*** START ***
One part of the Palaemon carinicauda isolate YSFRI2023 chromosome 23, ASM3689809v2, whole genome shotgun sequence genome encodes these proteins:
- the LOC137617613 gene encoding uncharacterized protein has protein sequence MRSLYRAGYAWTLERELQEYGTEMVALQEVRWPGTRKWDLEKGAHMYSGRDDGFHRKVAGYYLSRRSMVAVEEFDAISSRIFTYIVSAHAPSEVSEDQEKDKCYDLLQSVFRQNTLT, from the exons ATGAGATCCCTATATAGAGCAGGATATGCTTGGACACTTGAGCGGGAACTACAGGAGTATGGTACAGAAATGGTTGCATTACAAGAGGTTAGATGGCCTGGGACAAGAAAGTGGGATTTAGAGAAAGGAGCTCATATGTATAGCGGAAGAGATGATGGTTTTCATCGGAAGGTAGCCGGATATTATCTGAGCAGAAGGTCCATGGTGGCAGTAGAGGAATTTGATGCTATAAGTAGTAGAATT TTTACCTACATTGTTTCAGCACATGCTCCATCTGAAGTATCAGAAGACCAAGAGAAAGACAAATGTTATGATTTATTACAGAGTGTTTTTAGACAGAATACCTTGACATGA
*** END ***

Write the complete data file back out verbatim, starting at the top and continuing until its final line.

One part of the Palaemon carinicauda isolate YSFRI2023 chromosome 23, ASM3689809v2, whole genome shotgun sequence genome encodes these proteins:
- the LOC137617613 gene encoding uncharacterized protein has protein sequence MRSLYRAGYAWTLERELQEYGTEMVALQEVRWPGTRKWDLEKGAHMYSGRDDGFHRKVAGYYLSRRSMVAVEEFDAISSRIFTYIVSAHAPSEVSEDQEKDKCYDLLQSVFRQNTLT, from the exons ATGAGATCCCTATATAGAGCAGGATATGCTTGGACACTTGAGCGGGAACTACAGGAGTATGGTACAGAAATGGTTGCATTACAAGAGGTTAGATGGCCTGGGACAAGAAAGTGGGATTTAGAGAAAGGAGCTCATATGTATAGCGGAAGAGATGATGGTTTTCATCGGAAGGTAGCCGGATATTATCTGAGCAGAAGGTCCATGGTGGCAGTAGAGGAATTTGATGCTATAAGTAGTAGAATT TTTACCTACATTGTTTCAGCACATGCTCCATCTGAAGTATCAGAAGACCAAGAGAAAGACAAATGTTATGATTTATTACAGAGTGTTTTTAGACAGAATACCTTGACATGA